I've been pretty much curled up in a tiny-ish ball for the last two days. I can't stare at the television any longer and I need to take a little break from Stephen King. I decided to write...but what about? I thought about writing of being sick as a child, but the only one that came to mind as worthy of sharing took place in my ballerina year and I don't think you want flu ridden, tutu wearing images of me dancing in your heads. I decided instead to write the first in a series I'd like to call Lakeside Stories.

I grew up...well, really I only a third grew up, between two homes on North and South Twin Lakes near Inchelium, Washington. I was a very lucky kid. Growing up as I did, with so much outdoorsy goodness right outside my front door, I feel as if I had a particularly adventurous childhood compared to kids today.

Ahem, we're going to pretend that didn't make me sound old.

It wasn't always rainbows and puppies. No, I am not about to talk of walking barefoot, uphill both ways. I took a bus, though the walk from the stop to our house wasn't short, it was flat, and I always had shoes even if I chose not to wear them.

If any of you know me, you know I am just about scared of anything that crawls, has big claws, or tries to dive bomb you from the sky. The cabin we lived in had an abundance of all of these things. As a matter of fact, I blame most of my fears on those years by the lake.

One day that stands out in particular I like to think of as the day of the bats.

Our cabin had a huge bat problem. They lived in the little arches of our metal roof, and you could hear them in the low hanging ceiling of our bedrooms. The squeaking was enough to drive you crazy. You couldn't help but wonder if that one right by your head had figured out a way inside.

My mom repeatedly had an exterminator to our house, but the suckers just weren't dying. When confronted by my mother, the exterminator actually replied, "it's not a tumor, I'll be back" just kidding, but he did say, "you want me to kill them?" He argued that bats eat bugs, and are therefor good things. My mother informed him that they were not eating OUR bugs, as will be revealed to you in a later story, he was then told that as an exterminator he was expected to exterminate.

He applied this goo into our roof. The goo would get on a bat who would carry it back and the others would clean him and the goo would spread. But, the goo was not lethal, it got in their wings and kept them from flying. Our job was to bop them on the head and scoop them up into garbage bags.

I was the designated bag holder.

This worked for a while, until they moved from the roof of our house to behind the backboard of our basketball hoop, into the eaves of our garage.

At least we didn't have to fall asleep counting bats anymore.

One bright, sunny day, my mom and dad told my brother to go outside and put a hose behind the backboard to flush out the bats.

Now, this particular big brother looks the least Native out of all of us, reddish hair, freckled up the wazzoo (just an expression, we aren't those kind of rednecks) but he did things according to Indian Time better than Sitting Bull himself. Everything in good time seemed to be his motto.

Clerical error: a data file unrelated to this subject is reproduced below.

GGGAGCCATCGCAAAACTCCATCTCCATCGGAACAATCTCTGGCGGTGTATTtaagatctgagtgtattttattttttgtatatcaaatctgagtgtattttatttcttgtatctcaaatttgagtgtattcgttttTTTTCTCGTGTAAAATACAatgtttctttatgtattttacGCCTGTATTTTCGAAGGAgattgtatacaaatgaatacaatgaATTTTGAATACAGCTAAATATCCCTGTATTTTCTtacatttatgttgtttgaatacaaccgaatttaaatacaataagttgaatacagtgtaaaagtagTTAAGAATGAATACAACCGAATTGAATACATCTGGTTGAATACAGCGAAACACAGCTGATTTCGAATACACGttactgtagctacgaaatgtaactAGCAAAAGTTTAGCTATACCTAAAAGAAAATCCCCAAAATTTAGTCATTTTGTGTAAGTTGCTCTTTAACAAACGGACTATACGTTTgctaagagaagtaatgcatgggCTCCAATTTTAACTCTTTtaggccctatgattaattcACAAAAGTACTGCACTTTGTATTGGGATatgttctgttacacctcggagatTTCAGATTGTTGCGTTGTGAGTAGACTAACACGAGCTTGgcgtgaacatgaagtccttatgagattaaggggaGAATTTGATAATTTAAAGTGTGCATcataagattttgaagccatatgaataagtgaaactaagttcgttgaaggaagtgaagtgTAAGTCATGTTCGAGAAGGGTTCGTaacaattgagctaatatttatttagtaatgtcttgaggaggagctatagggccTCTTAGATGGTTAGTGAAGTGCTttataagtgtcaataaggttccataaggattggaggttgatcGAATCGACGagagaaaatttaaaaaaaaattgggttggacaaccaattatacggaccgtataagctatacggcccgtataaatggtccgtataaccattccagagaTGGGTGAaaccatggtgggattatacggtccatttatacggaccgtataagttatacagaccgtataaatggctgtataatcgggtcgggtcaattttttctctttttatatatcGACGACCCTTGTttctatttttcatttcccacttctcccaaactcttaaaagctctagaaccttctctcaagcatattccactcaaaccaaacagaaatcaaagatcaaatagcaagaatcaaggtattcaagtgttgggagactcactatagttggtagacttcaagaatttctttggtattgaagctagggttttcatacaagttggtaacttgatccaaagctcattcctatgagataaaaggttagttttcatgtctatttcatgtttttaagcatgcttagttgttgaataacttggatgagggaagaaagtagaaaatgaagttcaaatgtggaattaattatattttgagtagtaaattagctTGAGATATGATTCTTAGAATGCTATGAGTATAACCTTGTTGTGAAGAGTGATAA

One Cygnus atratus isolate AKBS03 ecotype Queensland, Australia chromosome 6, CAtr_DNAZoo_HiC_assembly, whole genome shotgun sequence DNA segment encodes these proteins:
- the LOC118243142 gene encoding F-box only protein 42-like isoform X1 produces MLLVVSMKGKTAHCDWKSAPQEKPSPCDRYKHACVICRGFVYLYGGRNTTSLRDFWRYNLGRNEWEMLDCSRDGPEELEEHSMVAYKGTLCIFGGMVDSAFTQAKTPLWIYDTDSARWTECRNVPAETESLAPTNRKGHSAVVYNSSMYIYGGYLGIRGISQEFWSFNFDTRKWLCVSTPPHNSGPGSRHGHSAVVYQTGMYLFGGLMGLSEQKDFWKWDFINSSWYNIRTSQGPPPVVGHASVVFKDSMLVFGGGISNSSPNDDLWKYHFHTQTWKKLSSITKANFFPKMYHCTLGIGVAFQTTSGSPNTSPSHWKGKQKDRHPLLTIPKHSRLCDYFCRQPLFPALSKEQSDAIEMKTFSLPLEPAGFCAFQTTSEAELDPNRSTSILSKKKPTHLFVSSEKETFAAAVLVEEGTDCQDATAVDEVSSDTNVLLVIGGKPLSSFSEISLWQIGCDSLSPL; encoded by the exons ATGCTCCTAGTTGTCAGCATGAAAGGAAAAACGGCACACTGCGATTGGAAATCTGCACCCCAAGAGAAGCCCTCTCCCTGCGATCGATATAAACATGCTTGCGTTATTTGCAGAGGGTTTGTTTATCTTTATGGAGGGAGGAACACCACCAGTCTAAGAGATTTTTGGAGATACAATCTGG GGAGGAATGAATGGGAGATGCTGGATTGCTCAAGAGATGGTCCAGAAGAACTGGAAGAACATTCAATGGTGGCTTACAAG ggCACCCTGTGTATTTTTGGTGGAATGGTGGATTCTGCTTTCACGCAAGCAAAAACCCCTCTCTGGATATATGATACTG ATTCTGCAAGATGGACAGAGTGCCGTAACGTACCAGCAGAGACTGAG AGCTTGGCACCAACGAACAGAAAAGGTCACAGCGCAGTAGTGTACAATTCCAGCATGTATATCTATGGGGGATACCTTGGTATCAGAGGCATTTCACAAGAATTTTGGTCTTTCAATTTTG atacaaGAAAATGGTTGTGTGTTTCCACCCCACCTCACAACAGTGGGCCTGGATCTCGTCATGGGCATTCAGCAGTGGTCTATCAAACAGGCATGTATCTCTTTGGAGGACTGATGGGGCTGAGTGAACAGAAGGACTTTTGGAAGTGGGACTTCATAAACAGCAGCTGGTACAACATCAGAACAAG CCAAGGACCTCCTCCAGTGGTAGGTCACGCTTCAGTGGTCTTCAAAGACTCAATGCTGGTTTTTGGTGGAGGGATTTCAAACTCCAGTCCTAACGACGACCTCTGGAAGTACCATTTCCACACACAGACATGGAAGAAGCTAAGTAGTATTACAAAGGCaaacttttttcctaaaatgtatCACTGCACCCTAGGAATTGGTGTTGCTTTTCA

So, my mom and dad decided they could wait a while before going out to help him, because it wasn't as if time was of an essence. Then they heard screaming.

My brother had decided the best way to go about this was to climb the ladder and stick the hose in with the water already running. As soon as he did so, bats came flooding out of the rafters.

Now, I don't really know if I was there. This story has been told and retold so many times in my life, it becomes hazy as to where exactly I was while all of this was happening. But I remember it as if I was standing in the center and everything was happening in a slow motion, floaty sort of way.

My brother was screaming and waving his arms, "BAAAAATTTTTTSSSS!!!"

My mother was waving a broom, her weapon of choice, as you will also learn in another story.

My sister was yelling and waving a baseball bat, which we were ducking along with the winged kind.

My dad was calmly standing there, his arms raised to try and ease our stress saying, "everyone needs to just calm down, they're just bats. Just calm down."

My mother points to his chest, "Bob..."

Stuck to my dad's chest was a big, black bat. Had it been back lit in yellow, he would have looked JUST like Batman, except for the sheer look of fright in his unmasked eyes.

Here I remember my dad screaming in a much higher pitch than I am sure is accurate while saying, "get it off! GET IT OFF OF ME! GET IT OFF, PLEASE!!!"

My mother brushed the bat away and by this point, the bats had fled to the trees. When we all looked around we realized that the entire resort, which our cabin neighbored, was standing along the fence line watching the spectacle. Perfect.

This may be why, while camping or whatnot, whenever I hear that familiar squeaking coming from the trees, I may say, "they're just bats" but the calmness doesn't quite reach my eyes.

Because it's only a matter of time before someone gets a purple nurple from Dracula.